“It is not that the world is ending. It is that you are at an age. There comes a point in every individual’s life where the reality of politics and the world and its people descends on them. It is never to their liking. How you are thinking, so have your parents and their parents before them. The only constant in human existence has been disdain of the state of the world and despair about the future. Everyone has always thoughts things were exceptionally bad in their time and the future was doomed.”
Viktor was only interrupted by my going to sleep. He woke me up again by a touch of his wing in a gentle punching motion. “Sorry” I said wiping the drool from my mouth. “Is there like a tl;dr version of what you’re saying or-“
“No” said Viktor curtly, lighting a cigarette. “Now you will listen to me completely.”
“Can we have…like…dinner? It’s just that I-“
“No” said Viktor again. There was command and authority in his voice that made me tremble slightly. I nodded in agreement. I was ready to listen. Maybe even ready to love.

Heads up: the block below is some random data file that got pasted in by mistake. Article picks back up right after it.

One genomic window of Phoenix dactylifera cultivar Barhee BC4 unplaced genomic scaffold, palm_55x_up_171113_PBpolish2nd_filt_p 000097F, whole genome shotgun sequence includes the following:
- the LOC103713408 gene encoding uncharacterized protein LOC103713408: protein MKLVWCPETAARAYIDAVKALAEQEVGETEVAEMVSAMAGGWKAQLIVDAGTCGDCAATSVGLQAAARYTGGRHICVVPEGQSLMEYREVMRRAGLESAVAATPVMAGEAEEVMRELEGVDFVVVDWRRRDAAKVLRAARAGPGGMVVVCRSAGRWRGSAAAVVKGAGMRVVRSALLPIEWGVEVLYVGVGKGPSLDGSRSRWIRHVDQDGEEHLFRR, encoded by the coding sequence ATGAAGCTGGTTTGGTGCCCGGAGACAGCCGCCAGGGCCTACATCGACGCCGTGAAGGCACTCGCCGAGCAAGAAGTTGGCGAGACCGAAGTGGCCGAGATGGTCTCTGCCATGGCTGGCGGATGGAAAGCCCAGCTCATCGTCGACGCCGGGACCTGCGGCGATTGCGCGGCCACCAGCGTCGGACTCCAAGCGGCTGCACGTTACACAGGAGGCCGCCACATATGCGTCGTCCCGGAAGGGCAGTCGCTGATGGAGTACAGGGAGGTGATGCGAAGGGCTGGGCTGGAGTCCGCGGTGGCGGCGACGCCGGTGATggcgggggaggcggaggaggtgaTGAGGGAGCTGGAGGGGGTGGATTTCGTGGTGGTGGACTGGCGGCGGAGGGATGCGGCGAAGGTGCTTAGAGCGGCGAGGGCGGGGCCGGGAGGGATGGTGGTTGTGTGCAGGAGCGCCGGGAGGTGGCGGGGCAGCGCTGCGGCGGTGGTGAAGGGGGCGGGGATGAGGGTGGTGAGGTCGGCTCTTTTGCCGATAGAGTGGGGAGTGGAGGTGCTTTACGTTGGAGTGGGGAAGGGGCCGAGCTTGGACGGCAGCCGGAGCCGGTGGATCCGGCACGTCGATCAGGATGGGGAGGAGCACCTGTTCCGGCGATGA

Viktor cleared his throat and began again “The future was always doomed. And the one after that as well. The world has changed less than you think. Your understanding has changed more than it. There have always been other people. And they have always been wrong.”
“But they need to know they’re wrong!” I screeched. “And how is it not obvious to them how stupid they are!”
“Your faith in your correctness is the same faith they have in theirs” said Viktor. He stopped now and I noticed that he looked for the first time old and drained. His pigeon wrinkles spidered away from his tired eyes like the reaching branches of a barren tree. “Look, your education can lead to the same ideological pitfalls that illiteracy can. Sure you can tell people that they are wrong. But they need to be willing to change. They need to be willing to engage in discussion, as do you.”
“So how can I make that happen?” I asked.
“You cannot” said Viktor.
“But if they just read these books and thought about these things! Then they-“